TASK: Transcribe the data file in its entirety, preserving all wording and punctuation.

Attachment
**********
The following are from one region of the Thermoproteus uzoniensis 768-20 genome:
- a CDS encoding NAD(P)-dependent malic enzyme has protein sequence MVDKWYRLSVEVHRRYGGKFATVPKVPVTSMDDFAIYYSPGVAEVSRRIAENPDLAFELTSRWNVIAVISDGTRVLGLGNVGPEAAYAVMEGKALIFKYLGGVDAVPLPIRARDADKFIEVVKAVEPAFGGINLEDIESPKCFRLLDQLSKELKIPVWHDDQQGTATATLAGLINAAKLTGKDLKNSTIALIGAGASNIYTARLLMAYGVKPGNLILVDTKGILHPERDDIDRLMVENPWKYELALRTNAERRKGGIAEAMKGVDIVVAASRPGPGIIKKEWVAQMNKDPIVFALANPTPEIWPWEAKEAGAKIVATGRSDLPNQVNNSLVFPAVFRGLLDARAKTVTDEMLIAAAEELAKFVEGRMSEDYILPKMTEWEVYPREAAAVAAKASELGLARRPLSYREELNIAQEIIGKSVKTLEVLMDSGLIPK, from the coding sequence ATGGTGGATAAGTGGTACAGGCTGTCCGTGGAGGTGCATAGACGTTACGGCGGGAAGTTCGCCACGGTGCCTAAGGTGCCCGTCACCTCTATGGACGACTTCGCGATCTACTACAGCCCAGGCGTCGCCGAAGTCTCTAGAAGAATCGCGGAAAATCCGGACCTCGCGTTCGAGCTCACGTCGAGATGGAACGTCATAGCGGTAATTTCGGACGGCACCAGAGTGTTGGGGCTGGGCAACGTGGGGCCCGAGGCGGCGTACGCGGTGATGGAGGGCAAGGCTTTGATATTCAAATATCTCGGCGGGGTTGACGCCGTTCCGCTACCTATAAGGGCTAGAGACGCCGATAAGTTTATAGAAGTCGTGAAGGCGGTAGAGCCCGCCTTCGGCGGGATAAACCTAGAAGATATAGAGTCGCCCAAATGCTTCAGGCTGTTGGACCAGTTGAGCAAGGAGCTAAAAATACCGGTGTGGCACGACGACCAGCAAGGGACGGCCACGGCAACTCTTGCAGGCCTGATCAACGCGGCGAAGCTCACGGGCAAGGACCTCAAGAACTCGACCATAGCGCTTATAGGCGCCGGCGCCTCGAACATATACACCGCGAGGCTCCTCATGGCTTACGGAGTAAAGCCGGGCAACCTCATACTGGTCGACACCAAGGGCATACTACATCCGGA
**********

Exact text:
The following are from one region of the Thermoproteus uzoniensis 768-20 genome:
- a CDS encoding NAD(P)-dependent malic enzyme has protein sequence MVDKWYRLSVEVHRRYGGKFATVPKVPVTSMDDFAIYYSPGVAEVSRRIAENPDLAFELTSRWNVIAVISDGTRVLGLGNVGPEAAYAVMEGKALIFKYLGGVDAVPLPIRARDADKFIEVVKAVEPAFGGINLEDIESPKCFRLLDQLSKELKIPVWHDDQQGTATATLAGLINAAKLTGKDLKNSTIALIGAGASNIYTARLLMAYGVKPGNLILVDTKGILHPERDDIDRLMVENPWKYELALRTNAERRKGGIAEAMKGVDIVVAASRPGPGIIKKEWVAQMNKDPIVFALANPTPEIWPWEAKEAGAKIVATGRSDLPNQVNNSLVFPAVFRGLLDARAKTVTDEMLIAAAEELAKFVEGRMSEDYILPKMTEWEVYPREAAAVAAKASELGLARRPLSYREELNIAQEIIGKSVKTLEVLMDSGLIPK, from the coding sequence ATGGTGGATAAGTGGTACAGGCTGTCCGTGGAGGTGCATAGACGTTACGGCGGGAAGTTCGCCACGGTGCCTAAGGTGCCCGTCACCTCTATGGACGACTTCGCGATCTACTACAGCCCAGGCGTCGCCGAAGTCTCTAGAAGAATCGCGGAAAATCCGGACCTCGCGTTCGAGCTCACGTCGAGATGGAACGTCATAGCGGTAATTTCGGACGGCACCAGAGTGTTGGGGCTGGGCAACGTGGGGCCCGAGGCGGCGTACGCGGTGATGGAGGGCAAGGCTTTGATATTCAAATATCTCGGCGGGGTTGACGCCGTTCCGCTACCTATAAGGGCTAGAGACGCCGATAAGTTTATAGAAGTCGTGAAGGCGGTAGAGCCCGCCTTCGGCGGGATAAACCTAGAAGATATAGAGTCGCCCAAATGCTTCAGGCTGTTGGACCAGTTGAGCAAGGAGCTAAAAATACCGGTGTGGCACGACGACCAGCAAGGGACGGCCACGGCAACTCTTGCAGGCCTGATCAACGCGGCGAAGCTCACGGGCAAGGACCTCAAGAACTCGACCATAGCGCTTATAGGCGCCGGCGCCTCGAACATATACACCGCGAGGCTCCTCATGGCTTACGGAGTAAAGCCGGGCAACCTCATACTGGTCGACACCAAGGGCATACTACATCCGGA